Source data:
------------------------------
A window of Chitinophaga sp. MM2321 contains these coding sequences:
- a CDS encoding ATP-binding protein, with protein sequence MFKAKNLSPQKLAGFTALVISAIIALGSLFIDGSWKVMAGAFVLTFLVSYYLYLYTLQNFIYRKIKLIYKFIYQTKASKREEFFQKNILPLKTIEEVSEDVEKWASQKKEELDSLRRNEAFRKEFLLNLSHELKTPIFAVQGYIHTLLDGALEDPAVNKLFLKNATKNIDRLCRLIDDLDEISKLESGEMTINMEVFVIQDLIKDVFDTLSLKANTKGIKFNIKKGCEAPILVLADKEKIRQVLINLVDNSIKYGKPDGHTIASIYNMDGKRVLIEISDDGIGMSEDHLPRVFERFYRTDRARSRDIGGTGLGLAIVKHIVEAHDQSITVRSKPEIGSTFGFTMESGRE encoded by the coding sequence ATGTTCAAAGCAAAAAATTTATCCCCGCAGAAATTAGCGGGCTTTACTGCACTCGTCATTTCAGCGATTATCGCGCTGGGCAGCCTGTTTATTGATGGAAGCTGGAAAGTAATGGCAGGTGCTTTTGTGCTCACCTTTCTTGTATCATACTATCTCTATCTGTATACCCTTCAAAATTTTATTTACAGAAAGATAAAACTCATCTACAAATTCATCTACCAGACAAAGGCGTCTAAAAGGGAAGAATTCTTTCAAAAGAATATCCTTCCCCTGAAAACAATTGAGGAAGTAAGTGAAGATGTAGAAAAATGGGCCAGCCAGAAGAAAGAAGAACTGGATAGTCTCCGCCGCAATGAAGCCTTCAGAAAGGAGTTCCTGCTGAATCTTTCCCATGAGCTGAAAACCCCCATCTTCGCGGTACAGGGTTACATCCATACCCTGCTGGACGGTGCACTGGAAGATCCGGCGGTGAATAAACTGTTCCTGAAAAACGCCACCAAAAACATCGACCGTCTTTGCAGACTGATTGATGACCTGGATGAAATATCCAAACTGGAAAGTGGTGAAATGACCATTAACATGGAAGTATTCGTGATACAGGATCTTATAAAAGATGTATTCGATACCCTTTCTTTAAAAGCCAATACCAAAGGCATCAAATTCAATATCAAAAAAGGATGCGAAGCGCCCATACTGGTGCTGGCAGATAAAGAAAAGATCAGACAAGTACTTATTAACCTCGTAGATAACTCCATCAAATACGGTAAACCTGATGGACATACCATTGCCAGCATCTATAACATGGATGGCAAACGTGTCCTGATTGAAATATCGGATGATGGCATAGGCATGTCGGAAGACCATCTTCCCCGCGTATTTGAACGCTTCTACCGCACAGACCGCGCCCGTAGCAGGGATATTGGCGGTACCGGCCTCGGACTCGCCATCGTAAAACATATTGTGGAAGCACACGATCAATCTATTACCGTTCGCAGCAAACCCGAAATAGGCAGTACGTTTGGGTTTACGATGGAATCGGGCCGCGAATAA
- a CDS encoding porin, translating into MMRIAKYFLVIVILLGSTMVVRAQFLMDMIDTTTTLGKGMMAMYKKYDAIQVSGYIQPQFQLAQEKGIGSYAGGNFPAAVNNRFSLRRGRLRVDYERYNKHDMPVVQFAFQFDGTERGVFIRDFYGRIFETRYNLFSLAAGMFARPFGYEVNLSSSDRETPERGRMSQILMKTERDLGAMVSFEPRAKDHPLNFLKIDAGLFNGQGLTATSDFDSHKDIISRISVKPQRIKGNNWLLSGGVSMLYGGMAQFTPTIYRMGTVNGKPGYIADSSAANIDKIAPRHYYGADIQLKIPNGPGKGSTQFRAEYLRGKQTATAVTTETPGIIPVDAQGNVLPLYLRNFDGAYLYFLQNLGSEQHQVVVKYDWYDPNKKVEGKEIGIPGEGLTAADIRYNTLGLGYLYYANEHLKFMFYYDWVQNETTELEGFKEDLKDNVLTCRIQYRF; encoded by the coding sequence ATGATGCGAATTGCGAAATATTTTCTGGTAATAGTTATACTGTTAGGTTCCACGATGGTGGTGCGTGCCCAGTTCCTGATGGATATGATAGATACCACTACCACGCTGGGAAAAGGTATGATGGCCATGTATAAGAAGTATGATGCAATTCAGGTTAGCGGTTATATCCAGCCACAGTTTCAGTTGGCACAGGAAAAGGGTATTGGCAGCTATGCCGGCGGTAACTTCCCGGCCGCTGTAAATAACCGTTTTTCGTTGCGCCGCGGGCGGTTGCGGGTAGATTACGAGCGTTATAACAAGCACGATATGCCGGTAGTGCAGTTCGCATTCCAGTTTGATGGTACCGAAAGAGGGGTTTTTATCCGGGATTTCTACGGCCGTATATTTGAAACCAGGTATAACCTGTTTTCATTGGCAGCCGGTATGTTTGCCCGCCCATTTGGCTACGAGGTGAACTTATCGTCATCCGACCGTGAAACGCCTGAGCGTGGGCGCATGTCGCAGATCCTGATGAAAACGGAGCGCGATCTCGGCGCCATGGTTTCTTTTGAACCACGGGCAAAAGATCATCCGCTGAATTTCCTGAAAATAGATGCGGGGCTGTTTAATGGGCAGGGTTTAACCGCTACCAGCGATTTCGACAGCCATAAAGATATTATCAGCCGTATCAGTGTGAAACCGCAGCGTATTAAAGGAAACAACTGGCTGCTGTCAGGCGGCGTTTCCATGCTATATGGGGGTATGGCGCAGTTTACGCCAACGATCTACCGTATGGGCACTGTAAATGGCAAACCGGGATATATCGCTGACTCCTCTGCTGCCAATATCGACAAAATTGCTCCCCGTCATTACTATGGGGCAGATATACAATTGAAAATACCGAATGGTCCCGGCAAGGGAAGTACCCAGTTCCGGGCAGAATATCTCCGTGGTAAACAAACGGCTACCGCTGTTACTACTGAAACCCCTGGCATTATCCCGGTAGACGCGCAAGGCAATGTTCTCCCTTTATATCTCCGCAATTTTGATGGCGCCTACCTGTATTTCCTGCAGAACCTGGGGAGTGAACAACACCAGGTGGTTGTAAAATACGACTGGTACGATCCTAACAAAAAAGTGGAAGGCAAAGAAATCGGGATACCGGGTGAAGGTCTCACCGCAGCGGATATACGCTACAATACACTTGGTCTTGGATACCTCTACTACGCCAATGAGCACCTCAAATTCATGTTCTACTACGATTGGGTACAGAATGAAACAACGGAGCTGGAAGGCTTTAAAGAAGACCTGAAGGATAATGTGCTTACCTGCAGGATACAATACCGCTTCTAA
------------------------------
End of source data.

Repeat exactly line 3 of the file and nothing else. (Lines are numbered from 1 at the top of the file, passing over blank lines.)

- a CDS encoding porin, translating into MMRIAKYFLVIVILLGSTMVVRAQFLMDMIDTTTTLGKGMMAMYKKYDAIQVSGYIQPQFQLAQEKGIGSYAGGNFPAAVNNRFSLRRGRLRVDYERYNKHDMPVVQFAFQFDGTERGVFIRDFYGRIFETRYNLFSLAAGMFARPFGYEVNLSSSDRETPERGRMSQILMKTERDLGAMVSFEPRAKDHPLNFLKIDAGLFNGQGLTATSDFDSHKDIISRISVKPQRIKGNNWLLSGGVSMLYGGMAQFTPTIYRMGTVNGKPGYIADSSAANIDKIAPRHYYGADIQLKIPNGPGKGSTQFRAEYLRGKQTATAVTTETPGIIPVDAQGNVLPLYLRNFDGAYLYFLQNLGSEQHQVVVKYDWYDPNKKVEGKEIGIPGEGLTAADIRYNTLGLGYLYYANEHLKFMFYYDWVQNETTELEGFKEDLKDNVLTCRIQYRF; encoded by the coding sequence ATGATGCGAATTGCGAAATATTTTCTGGTAATAGTTATACTGTTAGGTTCCACGATGGTGGTGCGTGCCCAGTTCCTGATGGATATGATAGATACCACTACCACGCTGGGAAAAGGTATGATGGCCATGTATAAGAAGTATGATGCAATTCAGGTTAGCGGTTATATCCAGCCACAGTTTCAGTTGGCACAGGAAAAGGGTATTGGCAGCTATGCCGGCGGTAACTTCCCGGCCGCTGTAAATAACCGTTTTTCGTTGCGCCGCGGGCGGTTGCGGGTAGATTACGAGCGTTATAACAAGCACGATATGCCGGTAGTGCAGTTCGCATTCCAGTTTGATGGTACCGAAAGAGGGGTTTTTATCCGGGATTTCTACGGCCGTATATTTGAAACCAGGTATAACCTGTTTTCATTGGCAGCCGGTATGTTTGCCCGCCCATTTGGCTACGAGGTGAACTTATCGTCATCCGACCGTGAAACGCCTGAGCGTGGGCGCATGTCGCAGATCCTGATGAAAACGGAGCGCGATCTCGGCGCCATGGTTTCTTTTGAACCACGGGCAAAAGATCATCCGCTGAATTTCCTGAAAATAGATGCGGGGCTGTTTAATGGGCAGGGTTTAACCGCTACCAGCGATTTCGACAGCCATAAAGATATTATCAGCCGTATCAGTGTGAAACCGCAGCGTATTAAAGGAAACAACTGGCTGCTGTCAGGCGGCGTTTCCATGCTATATGGGGGTATGGCGCAGTTTACGCCAACGATCTACCGTATGGGCACTGTAAATGGCAAACCGGGATATATCGCTGACTCCTCTGCTGCCAATATCGACAAAATTGCTCCCCGTCATTACTATGGGGCAGATATACAATTGAAAATACCGAATGGTCCCGGCAAGGGAAGTACCCAGTTCCGGGCAGAATATCTCCGTGGTAAACAAACGGCTACCGCTGTTACTACTGAAACCCCTGGCATTATCCCGGTAGACGCGCAAGGCAATGTTCTCCCTTTATATCTCCGCAATTTTGATGGCGCCTACCTGTATTTCCTGCAGAACCTGGGGAGTGAACAACACCAGGTGGTTGTAAAATACGACTGGTACGATCCTAACAAAAAAGTGGAAGGCAAAGAAATCGGGATACCGGGTGAAGGTCTCACCGCAGCGGATATACGCTACAATACACTTGGTCTTGGATACCTCTACTACGCCAATGAGCACCTCAAATTCATGTTCTACTACGATTGGGTACAGAATGAAACAACGGAGCTGGAAGGCTTTAAAGAAGACCTGAAGGATAATGTGCTTACCTGCAGGATACAATACCGCTTCTAA